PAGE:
The speedy expo attempts to bring suppliers, specifiers and end users together under “one roof”. For exhibitors it is an opportunity to show case their latest product range and hold open demonstrations whilst getting solid feedback from industry participants.
Held over the 20th and 21st October the theme was very much “back to the future” whereby Doc Emnet Brown and Marty McFly travel from 5th October 1985 to 21st October 2015, so what changes have we seen over those 30 years?
In construction terms “BIM” is the new black, building information modeling which saw an engaging audience in the Back to the Future Theatre.” The move of main contractors to actually have their own capability. Specialist companies are now part of the growing armoury of the Tier 1 contractor. Two recessions and we are in our second boom but not anywhere near the heady days of 2007! Technology and innovation are the driving forces of construction. A massive influx of migrant workers, the demand of creation of apprentice schemes to fill the void and a minimum living wage all sounds very familiar.
So key moments in 1985, 30 years of getting better or does our industry still suffer the rigours of “boom and bust.”
The first mobile phone call was made in Britain in 1985, how desirable was the phone with its own personal brick for a battery. Now we moan if it’s not “smart” got a 20 mega pixel camera and it’s constantly in our hand answering emails or posting on Facebook. 3 trillion texts are sent every day!
Jennifer Rush was number 1 for 5 weeks, sold 1.4 million copies of vinyl for her “Power of Love” single. This year saw Justin Bieber discovered through the internet reach number 1 with his offering of “What do you mean”. This reached 337,000 downloads and managed this in a single week.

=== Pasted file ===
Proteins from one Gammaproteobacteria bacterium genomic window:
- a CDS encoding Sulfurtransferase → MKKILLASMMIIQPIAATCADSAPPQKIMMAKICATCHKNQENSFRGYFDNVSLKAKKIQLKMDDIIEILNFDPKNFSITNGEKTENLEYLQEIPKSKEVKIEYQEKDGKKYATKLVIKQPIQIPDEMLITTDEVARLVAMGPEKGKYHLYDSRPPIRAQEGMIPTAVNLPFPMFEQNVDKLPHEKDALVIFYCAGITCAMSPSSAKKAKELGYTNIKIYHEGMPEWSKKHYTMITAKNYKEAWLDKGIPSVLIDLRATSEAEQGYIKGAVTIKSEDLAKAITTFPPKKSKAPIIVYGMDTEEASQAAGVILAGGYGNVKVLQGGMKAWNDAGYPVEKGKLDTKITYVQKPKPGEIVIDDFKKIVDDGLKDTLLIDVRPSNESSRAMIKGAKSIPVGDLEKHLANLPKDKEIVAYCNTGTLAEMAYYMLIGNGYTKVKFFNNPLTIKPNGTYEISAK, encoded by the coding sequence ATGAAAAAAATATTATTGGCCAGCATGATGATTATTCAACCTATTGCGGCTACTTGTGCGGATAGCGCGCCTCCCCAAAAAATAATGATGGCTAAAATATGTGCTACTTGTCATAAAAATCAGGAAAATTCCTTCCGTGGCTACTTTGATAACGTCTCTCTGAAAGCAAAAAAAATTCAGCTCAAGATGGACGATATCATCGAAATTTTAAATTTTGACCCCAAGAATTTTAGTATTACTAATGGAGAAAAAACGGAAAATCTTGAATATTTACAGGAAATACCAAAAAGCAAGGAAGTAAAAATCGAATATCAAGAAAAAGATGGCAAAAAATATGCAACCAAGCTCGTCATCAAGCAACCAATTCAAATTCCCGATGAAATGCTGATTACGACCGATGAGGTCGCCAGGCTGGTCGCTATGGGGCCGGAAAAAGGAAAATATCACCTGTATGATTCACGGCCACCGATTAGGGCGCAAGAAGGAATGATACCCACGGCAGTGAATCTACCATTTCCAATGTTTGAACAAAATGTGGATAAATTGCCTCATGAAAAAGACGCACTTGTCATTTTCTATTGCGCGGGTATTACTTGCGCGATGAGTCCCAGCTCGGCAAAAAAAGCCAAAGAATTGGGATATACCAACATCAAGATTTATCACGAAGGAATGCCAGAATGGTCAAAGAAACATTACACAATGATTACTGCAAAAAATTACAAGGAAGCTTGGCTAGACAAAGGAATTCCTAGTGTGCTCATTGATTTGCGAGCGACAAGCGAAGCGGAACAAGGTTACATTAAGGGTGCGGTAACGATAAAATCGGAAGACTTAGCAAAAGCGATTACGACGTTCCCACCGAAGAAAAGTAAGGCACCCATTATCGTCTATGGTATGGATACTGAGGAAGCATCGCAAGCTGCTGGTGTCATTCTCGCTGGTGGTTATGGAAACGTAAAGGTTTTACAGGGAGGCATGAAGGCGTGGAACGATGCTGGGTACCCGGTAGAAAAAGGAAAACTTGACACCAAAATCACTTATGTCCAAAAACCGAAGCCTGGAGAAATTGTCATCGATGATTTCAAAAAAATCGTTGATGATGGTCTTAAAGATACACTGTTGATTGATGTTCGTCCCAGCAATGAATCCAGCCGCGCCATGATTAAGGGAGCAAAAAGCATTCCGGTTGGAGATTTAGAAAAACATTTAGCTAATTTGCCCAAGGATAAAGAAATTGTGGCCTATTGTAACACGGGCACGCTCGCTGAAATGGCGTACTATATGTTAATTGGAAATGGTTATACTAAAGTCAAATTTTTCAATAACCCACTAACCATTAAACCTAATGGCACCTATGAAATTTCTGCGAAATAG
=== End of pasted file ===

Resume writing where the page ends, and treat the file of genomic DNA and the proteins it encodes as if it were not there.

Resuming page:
The 30 years of technology has seen us become highly connected. Information is available 24/7 data flies through the air and we all have created our own personal spaces. Long gone is the art of conversation.
In 1985 Comic Relief was launched, Live Aid was king, the famine in Ethiopia rife and British Antarctic scientists discovered the hole in the ozone layer, and 30 years on…..we still give to charity, the famine still exists in Ethiopia, we throw away 30% of the food we produce, climate change is still on the agenda, but in all those 30 years has construction fundamentally changed.
No, it’s a people business, it’s who you know, its relationships, its do ability, its reputation.
So what of the next 30 years, well let’s hope construction is still a people business, for all the technology, innovation, etc. Construction continues to expand and contract and meet the demands of the day.
In 30 years I most likely won’t be here but through good partnerships, Makers should be!
Simon Lamb, MD